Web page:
• Having a tool that can actually be imported or spawned as a server/daemon to understand this new feature is absolutely a great idea to ensure tools like Flow can still work without a full reimplementation.
  • Collaborating with npm and leveraging .package-map.json format could produce some of the aforementioned wins while avoiding bifurcation.
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So even if TypeScript had some sort of resolution support to plug into Yarn PnP, PnP itself is oblivious to what TypeScript is actually trying to search for.

The Plug'n'Play API is split in two parts: resolveToUnqualified, and resolveUnqualified. The first one is the static resolution that converts lodash/foo into /path/to/cache/lodash-1.2.3/foo. The second one is the one that converts /path/to/cache/lodash-1.2.3/foo into /path/to/cache/lodash-1.2.3/foo/index.js.

So in your case, your resolver would just have to use resolveToUnqualified in order to get the basic path, which you would then continue resolving as you see fit. You can see an example on the webpack resolver, which uses resolveToUnqualified then defers to the rest of the enhanced-resolve plugins to compute the rest of the resolution.

Now imagine someone places a .pnp.js file at the root of a repository, clones it, and opens an editor there.

It's a great point, I didn't consider it before. It's worth noting that this problem already occurs now, though: while not native to the editor, various extensions already transparently execute Javascript files obtained from freshly cloned projects - a classic example being the eslint plugin for vscode.

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arcanis commented Sep 18, 2018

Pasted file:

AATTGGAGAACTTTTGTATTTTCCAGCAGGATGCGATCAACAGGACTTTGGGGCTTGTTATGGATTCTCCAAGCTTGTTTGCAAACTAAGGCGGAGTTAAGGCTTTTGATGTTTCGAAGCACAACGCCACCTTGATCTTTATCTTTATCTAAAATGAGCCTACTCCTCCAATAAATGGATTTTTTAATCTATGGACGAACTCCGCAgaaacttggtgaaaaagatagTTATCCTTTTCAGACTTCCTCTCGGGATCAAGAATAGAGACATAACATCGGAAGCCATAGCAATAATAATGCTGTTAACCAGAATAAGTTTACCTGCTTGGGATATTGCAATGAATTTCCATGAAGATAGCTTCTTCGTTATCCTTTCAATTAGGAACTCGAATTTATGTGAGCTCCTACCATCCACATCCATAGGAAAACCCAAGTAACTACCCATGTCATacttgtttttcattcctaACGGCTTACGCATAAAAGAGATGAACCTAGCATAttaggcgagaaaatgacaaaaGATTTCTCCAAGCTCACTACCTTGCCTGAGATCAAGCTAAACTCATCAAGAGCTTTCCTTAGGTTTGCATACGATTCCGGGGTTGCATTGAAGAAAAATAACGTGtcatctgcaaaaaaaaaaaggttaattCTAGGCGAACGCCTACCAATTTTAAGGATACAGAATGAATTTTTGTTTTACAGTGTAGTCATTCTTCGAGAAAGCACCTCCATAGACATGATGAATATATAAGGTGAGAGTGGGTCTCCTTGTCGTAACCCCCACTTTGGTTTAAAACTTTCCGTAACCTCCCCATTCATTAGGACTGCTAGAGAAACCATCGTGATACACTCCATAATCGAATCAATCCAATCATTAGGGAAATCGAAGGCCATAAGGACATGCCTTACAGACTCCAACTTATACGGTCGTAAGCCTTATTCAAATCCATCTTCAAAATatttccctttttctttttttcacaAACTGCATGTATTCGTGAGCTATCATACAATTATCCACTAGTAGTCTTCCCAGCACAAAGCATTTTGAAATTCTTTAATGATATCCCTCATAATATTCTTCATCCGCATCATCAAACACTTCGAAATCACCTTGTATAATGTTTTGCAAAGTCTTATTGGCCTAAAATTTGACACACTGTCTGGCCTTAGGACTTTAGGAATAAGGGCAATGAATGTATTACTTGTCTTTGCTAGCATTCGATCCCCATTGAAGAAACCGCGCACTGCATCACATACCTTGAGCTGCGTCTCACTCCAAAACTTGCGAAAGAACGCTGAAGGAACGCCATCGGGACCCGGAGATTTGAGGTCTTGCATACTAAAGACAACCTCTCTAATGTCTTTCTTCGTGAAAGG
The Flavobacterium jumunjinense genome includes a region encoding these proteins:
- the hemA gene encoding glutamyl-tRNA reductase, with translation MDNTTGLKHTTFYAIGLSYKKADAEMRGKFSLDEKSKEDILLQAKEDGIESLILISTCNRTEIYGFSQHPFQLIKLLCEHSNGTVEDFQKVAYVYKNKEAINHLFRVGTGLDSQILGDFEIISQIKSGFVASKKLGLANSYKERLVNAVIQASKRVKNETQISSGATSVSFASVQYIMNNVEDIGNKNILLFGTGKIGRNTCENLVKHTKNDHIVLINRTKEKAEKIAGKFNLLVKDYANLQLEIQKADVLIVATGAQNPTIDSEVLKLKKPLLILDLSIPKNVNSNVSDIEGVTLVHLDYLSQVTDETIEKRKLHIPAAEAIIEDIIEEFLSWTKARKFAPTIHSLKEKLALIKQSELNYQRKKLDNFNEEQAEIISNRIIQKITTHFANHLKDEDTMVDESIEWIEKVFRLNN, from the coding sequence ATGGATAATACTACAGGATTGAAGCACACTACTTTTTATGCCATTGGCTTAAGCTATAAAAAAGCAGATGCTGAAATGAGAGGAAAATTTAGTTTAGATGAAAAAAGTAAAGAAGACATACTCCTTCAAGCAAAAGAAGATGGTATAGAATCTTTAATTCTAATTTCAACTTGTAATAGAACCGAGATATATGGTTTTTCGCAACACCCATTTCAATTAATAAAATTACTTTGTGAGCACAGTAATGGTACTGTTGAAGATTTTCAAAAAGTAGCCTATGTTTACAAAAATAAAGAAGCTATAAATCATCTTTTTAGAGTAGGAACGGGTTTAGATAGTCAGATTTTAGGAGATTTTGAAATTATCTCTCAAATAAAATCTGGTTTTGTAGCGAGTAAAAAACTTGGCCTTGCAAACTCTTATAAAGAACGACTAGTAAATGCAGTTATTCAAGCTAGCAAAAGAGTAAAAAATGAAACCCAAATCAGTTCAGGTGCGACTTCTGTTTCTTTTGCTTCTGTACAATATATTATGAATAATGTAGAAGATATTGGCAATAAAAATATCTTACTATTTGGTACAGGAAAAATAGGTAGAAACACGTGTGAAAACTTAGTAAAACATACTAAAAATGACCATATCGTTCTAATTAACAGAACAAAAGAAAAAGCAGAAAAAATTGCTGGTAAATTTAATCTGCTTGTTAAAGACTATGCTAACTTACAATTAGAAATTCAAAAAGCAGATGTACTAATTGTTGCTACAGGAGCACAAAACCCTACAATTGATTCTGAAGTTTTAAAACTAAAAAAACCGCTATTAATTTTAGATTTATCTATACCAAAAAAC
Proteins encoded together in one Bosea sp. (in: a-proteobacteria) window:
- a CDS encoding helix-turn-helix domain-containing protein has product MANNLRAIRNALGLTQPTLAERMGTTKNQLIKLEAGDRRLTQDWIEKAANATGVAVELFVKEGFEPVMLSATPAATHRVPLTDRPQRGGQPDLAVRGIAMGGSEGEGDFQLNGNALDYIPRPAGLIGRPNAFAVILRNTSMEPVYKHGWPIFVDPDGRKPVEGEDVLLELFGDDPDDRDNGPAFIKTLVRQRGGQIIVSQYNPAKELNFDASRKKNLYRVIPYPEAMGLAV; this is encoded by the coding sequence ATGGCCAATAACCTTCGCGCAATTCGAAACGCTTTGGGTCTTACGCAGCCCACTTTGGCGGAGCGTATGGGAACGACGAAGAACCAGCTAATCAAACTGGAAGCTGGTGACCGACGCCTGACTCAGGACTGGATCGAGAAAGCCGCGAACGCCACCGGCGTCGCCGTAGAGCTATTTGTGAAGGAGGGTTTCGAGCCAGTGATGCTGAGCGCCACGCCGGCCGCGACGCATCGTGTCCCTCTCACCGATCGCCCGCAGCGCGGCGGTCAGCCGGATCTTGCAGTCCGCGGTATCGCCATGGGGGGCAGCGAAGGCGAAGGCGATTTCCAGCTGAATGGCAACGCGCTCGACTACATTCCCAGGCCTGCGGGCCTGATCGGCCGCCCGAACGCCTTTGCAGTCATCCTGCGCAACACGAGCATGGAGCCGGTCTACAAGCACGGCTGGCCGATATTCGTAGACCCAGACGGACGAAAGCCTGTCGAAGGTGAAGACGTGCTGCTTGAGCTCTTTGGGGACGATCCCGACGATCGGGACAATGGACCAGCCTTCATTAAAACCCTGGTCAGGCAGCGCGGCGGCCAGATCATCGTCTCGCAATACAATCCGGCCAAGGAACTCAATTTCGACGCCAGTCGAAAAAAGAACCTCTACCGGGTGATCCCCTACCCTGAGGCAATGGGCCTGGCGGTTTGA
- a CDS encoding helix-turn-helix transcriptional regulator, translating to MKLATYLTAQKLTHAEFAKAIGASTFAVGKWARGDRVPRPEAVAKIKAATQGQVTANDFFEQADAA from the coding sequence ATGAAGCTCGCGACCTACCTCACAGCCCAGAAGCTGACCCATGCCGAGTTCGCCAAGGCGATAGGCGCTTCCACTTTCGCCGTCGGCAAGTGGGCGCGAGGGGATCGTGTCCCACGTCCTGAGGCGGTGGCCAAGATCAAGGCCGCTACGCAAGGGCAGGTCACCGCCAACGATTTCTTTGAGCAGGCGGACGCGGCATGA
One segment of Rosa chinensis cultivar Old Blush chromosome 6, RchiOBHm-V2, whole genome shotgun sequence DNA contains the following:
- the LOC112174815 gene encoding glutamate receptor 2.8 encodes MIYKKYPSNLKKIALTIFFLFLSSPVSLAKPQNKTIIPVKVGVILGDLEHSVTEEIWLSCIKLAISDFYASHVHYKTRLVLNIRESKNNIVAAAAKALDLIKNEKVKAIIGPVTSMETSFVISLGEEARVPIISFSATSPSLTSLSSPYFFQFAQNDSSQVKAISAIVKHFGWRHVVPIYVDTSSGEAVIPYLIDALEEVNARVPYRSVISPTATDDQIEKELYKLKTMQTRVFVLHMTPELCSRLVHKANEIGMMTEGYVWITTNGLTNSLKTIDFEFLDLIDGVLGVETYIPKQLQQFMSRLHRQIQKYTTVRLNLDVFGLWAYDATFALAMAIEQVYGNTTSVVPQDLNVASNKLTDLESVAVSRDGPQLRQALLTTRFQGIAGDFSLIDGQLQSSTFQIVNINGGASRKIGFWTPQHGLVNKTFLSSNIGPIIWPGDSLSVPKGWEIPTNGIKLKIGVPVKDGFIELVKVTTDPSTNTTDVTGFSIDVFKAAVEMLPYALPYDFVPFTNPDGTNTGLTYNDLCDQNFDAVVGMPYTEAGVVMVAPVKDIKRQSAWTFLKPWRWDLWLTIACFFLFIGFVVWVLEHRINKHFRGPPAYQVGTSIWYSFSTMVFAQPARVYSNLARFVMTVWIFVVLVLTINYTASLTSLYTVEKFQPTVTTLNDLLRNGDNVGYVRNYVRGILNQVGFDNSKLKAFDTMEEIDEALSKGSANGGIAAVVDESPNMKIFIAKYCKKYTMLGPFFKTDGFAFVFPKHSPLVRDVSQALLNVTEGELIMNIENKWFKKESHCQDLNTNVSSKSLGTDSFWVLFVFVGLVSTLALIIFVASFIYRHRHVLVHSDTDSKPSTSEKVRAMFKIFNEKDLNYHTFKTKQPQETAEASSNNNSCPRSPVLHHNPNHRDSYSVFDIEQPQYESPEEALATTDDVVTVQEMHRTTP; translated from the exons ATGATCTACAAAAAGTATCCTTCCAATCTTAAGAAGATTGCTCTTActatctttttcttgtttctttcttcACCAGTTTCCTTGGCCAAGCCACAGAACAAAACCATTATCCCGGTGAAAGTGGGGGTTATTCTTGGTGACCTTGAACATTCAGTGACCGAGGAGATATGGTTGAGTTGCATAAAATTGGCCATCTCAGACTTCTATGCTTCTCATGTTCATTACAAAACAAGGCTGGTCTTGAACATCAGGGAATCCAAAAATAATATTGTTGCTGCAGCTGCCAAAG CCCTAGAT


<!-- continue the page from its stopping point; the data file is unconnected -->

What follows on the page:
So even if TypeScript had some sort of resolution support to plug into Yarn PnP, PnP itself is oblivious to what TypeScript is actually trying to search for.

The Plug'n'Play API is split in two parts: resolveToUnqualified, and resolveUnqualified. The first one is the static resolution that converts lodash/foo into /path/to/cache/lodash-1.2.3/foo. The second one is the one that converts /path/to/cache/lodash-1.2.3/foo into /path/to/cache/lodash-1.2.3/foo/index.js.

So in your case, your resolver would just have to use resolveToUnqualified in order to get the basic path, which you would then continue resolving as you see fit. You can see an example on the webpack resolver, which uses resolveToUnqualified then defers to the rest of the enhanced-resolve plugins to compute the rest of the resolution.

Now imagine someone places a .pnp.js file at the root of a repository, clones it, and opens an editor there.

It's a great point, I didn't consider it before. It's worth noting that this problem already occurs now, though: while not native to the editor, various extensions already transparently execute Javascript files obtained from freshly cloned projects - a classic example being the eslint plugin for vscode.

@DanielRuf DanielRuf referenced this pull request Sep 25, 2018

Open

Yarn PnP support (also for the templates) #11515